That generation and death are to be regarded as something belonging to life, and essential to this phenomenon of the will, arises also from the fact that they both exhibit themselves merely as higher powers of the expression [pg 357] of that in which all the rest of life consists. This is through and through nothing else than the constant change of matter in the fixed permanence of form; and this is what constitutes the transitoriness of the individual and the permanence of the species. Constant nourishment and renewal differ from generation only in degree, and constant excretion differs only in degree from death. The first shows itself most simply and distinctly in the plant. The plant is throughout a constant recurrence of the same impulse of its simplest fibre, which groups itself into leaf and branch. It is a systematic aggregate of similar plants supporting each other, whose constant reproduction is its single impulse. It ascends to the full satisfaction of this tendency through the grades of its metamorphosis, finally to the blossom and fruit, that compendium of its existence and effort in which it now attains, by a short way, to that which is its single aim, and at a stroke produces a thousand-fold what, up till then, it effected only in the particular case — the repetition of itself. Its earlier growth and development stands in the same relation to its fruit as writing stands to printing.

With the animal it is clearly quite the same. The process of nourishing is a constant reproduction; the process of reproduction is a higher power of nourishing. The pleasure which accompanies the act of procreation is a higher power of the agreeableness of the sense of life. On the other hand, excretion, the constant exhalation and throwing off of matter, is the same as that which, at a higher power, death, is the contrary of generation. And if here we are always content to retain the form without lamenting the discarded matter, we ought to bear ourselves in the same way if in death the same thing happens, in a higher degree and to the whole, as takes place daily and hourly in a partial manner in excretion: if we are indifferent to the one, we ought not to shrink from the other.

Therefore, from this point of view, it appears just as perverse to desire the continuance of an individuality which will be replaced by other individuals as to desire the permanence of matter which will be replaced by other matter. It appears just as foolish to embalm the body as it would be carefully to preserve its excrement. As to the individual consciousness which is bound to the individual body, it is absolutely interrupted every day by sleep. Deep sleep is, while it lasts, in no way different from death, into which, in fact, it often passes continuously, as in the case of freezing to death. It differs only with regard to the future, the awaking. Death is a sleep in which individuality is forgotten; everything else wakes again, or rather never slept.

The Present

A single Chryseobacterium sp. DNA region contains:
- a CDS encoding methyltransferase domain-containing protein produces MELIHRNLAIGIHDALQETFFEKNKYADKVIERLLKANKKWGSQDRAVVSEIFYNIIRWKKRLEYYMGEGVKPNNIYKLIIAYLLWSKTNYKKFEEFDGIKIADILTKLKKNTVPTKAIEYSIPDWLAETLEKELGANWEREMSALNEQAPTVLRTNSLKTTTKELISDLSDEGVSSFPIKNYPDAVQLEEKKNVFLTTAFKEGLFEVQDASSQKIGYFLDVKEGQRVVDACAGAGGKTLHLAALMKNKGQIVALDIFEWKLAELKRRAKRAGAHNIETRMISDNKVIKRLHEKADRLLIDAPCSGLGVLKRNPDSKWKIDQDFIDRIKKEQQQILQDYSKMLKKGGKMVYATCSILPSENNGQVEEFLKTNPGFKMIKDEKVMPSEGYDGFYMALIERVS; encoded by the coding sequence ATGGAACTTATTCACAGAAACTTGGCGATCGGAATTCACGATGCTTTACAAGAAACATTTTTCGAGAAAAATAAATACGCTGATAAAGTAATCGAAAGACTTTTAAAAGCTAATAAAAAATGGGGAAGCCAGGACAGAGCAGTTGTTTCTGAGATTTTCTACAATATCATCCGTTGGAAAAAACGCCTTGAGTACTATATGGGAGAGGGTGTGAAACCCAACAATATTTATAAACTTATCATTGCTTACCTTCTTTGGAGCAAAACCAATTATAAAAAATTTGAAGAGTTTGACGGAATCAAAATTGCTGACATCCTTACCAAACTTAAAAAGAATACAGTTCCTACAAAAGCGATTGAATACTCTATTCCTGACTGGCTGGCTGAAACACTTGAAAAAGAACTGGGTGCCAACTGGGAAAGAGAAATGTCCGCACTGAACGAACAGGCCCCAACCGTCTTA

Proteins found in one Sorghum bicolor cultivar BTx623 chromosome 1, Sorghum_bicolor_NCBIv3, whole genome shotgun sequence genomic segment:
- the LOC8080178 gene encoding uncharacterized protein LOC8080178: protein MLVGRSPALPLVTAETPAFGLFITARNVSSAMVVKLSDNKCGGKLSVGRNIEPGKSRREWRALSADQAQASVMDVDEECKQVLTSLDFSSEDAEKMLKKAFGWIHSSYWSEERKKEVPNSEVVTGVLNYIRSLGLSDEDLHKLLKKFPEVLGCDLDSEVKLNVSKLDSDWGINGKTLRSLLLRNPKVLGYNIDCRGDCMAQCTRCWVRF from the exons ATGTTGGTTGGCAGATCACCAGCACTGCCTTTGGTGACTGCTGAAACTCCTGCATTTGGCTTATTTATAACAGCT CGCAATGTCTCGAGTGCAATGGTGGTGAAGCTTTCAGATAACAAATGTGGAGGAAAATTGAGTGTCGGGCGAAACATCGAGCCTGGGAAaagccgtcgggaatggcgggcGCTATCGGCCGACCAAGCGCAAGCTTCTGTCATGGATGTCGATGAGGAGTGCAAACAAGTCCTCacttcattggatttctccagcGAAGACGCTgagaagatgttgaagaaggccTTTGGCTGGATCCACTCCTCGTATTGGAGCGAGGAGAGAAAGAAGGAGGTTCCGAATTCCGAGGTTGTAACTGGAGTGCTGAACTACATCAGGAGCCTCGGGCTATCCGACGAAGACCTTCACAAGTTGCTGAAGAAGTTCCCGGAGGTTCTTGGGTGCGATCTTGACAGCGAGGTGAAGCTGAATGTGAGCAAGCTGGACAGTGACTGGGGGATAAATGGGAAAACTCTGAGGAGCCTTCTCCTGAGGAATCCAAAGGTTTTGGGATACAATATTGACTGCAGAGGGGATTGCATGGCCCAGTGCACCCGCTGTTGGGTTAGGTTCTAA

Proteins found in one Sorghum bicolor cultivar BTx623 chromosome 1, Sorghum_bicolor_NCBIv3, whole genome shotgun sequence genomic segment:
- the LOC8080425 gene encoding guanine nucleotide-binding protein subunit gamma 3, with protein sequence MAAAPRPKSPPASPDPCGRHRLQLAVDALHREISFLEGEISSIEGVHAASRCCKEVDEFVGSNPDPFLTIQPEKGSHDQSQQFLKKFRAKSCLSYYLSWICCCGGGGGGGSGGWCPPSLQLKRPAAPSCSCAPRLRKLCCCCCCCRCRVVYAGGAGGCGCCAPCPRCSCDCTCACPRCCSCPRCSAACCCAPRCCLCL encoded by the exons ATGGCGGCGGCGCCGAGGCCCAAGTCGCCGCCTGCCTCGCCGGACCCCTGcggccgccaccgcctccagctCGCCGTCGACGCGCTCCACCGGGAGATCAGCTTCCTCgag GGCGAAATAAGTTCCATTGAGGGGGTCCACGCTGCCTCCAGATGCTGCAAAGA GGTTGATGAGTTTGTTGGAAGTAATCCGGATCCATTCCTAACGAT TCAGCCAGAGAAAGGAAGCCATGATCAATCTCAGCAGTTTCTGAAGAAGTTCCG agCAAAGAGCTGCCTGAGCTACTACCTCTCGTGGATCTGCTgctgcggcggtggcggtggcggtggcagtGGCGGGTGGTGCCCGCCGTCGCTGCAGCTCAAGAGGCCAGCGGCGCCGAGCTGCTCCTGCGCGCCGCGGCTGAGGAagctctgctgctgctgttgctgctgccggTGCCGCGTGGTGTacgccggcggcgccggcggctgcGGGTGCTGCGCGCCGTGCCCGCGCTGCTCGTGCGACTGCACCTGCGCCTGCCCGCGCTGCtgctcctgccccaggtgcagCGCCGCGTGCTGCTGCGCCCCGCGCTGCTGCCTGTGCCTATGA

Decorated initial A

bove all things, we must distinctly recognise that the form of the phenomenon of will, the form of life or reality, is really only the present, not the future nor the past. The latter are only in the conception, exist only in the connection of knowledge, so far as it follows the principle of sufficient reason. No man has ever lived in the past, and none will live in the future; the present alone is the form of all life, and is its sure possession which can never be taken from it. The present always exists, together with its content. Both remain fixed without wavering, like the rainbow on the waterfall. For life is firm and certain in the will, and the present is firm and certain in life. Certainly, if we reflect on the thousands of years that are past, of the millions of men who lived in them, we ask, What were they? what has become of them? But, on the other hand, we need only recall our own past life and renew its scenes vividly in our imagination, and then ask again, What was all this? what has become of it? As it is with it, so is it with the life of those millions.

The young Frederic Leighton's drawing of Schopenhauer in 1847.
[Click on the image to enlarge it and for more information.]

Or should we suppose that the past could receive a new existence because it has been sealed by death? Our own past, the most recent part of it, and even yesterday, is now no more than an empty dream of the fancy, and such is the past of all those millions. What was? What is? The will, of which life is the mirror, and knowledge free from will, which beholds it clearly in that mirror. Whoever has not yet recognised this, or will not recognise it, must add to the question asked above as to the fate of past generations of men this question also: Why he, the questioner, is so fortunate as to be conscious of this costly, fleeting, and only real present, while those hundreds of generations of men, even the heroes and philosophers of those ages, have sunk into the night of the past, and have thus become nothing; but he, his insignificant ego, actually exists? or more shortly, though somewhat strangely: Why this now, his now, is just now and was not long ago? Since he asks such strange questions, he regards his existence and his time as independent of each other, and the former as projected into the latter. He assumes indeed two nows — one which belongs to the object, the other which belongs to the subject, and marvels at the happy accident of their coincidence. But in truth, only the point of contact of the object, the form of which is time, with the subject, which has no mode of the principle of sufficient reason as its form, constitutes the present....


Decorated initial T

herefore, if a man fears death as his annihilation, it is just as if he were to think that the sun cries out at evening, “Woe is me! for I go down into eternal night.” And conversely, whoever is oppressed with the burden of life, whoever desires life and affirms it, but abhors its torments, and especially can no longer endure the hard lot that has fallen to himself, such a man has no deliverance to hope for from death, and cannot right himself by suicide. The cool shades of Orcus allure him only with the false appearance of a haven of rest. The earth rolls from day into night, the individual dies, but the sun itself shines without intermission, an eternal noon. Life is assured to the will to live; the form of life is an endless present, no matter how the individuals, the phenomena of the Idea, arise and pass away in time, like fleeting dreams. Thus even already suicide appears to us as a vain and therefore a foolish action....

Links to related material


Beer, Margrieta. Schopenhauer. T.C. and E.C. Jack: London, [1914]. Internet Archive. Contributed by University of California Libraries. Web. 11 May 2022.

Goodale, Ralph. "Schopenhauer and Pessimism in Nineteenth Century English Literature." PMLA. Vol. 47, no. 1 (March 1932): 241–61.

Schopenhauer, Arthur. The World As Will And Idea (Vol. 1 of 3: "Fourth Book: The World as Will." Trans. R.B. Haldane and J. Kemp. 7th ed. 1909. London: Kegan Paul, Trench, Trübner & Co., 1909. Project Gutenberg. 354-362.

Created 11 May 2022